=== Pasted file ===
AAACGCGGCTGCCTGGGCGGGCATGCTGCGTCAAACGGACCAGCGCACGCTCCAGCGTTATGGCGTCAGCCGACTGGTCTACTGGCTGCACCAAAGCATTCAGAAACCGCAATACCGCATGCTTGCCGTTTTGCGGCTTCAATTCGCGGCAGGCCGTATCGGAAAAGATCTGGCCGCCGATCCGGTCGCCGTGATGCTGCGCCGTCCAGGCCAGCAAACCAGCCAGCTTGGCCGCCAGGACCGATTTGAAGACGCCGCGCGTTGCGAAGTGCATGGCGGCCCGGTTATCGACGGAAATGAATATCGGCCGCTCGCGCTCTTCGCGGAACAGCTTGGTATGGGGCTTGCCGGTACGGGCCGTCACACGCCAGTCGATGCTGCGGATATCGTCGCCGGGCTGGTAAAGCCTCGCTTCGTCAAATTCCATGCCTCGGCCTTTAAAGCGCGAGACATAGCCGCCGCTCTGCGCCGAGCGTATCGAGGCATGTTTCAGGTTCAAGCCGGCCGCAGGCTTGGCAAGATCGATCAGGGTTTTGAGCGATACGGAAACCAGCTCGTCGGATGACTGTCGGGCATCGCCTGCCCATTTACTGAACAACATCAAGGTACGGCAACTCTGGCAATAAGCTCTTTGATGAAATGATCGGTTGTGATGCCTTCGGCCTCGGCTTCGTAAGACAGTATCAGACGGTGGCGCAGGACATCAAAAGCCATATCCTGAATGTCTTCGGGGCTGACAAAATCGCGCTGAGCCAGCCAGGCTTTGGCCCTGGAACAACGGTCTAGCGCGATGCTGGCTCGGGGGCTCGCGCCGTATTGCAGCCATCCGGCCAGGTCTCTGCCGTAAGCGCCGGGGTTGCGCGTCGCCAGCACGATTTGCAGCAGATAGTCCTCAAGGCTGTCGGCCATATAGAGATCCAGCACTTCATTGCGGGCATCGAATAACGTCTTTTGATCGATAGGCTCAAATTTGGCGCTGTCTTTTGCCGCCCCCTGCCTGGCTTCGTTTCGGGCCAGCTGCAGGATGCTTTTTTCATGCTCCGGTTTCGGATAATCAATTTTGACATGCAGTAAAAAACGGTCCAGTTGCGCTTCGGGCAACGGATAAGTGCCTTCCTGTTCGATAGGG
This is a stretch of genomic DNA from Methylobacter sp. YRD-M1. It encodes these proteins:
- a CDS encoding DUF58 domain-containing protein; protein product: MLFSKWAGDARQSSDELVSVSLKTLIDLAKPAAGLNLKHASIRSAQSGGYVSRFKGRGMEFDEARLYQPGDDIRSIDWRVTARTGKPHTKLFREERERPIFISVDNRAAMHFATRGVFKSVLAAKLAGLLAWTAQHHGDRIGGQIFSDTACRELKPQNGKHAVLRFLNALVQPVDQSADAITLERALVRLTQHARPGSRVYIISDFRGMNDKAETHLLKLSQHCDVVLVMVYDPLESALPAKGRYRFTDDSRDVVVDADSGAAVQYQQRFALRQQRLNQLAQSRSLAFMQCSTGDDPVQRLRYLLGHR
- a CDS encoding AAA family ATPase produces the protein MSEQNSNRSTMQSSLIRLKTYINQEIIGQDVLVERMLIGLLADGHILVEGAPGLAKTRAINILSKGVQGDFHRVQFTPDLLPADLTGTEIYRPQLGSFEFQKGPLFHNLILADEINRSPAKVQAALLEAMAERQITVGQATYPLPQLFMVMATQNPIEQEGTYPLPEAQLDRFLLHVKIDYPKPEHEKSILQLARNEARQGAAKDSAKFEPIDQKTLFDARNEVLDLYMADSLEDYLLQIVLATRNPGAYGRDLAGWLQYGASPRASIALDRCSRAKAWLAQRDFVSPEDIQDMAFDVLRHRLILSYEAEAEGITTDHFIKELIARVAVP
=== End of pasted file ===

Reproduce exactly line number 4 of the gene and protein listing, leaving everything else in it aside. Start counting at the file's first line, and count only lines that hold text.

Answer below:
- a CDS encoding AAA family ATPase produces the protein MSEQNSNRSTMQSSLIRLKTYINQEIIGQDVLVERMLIGLLADGHILVEGAPGLAKTRAINILSKGVQGDFHRVQFTPDLLPADLTGTEIYRPQLGSFEFQKGPLFHNLILADEINRSPAKVQAALLEAMAERQITVGQATYPLPQLFMVMATQNPIEQEGTYPLPEAQLDRFLLHVKIDYPKPEHEKSILQLARNEARQGAAKDSAKFEPIDQKTLFDARNEVLDLYMADSLEDYLLQIVLATRNPGAYGRDLAGWLQYGASPRASIALDRCSRAKAWLAQRDFVSPEDIQDMAFDVLRHRLILSYEAEAEGITTDHFIKELIARVAVP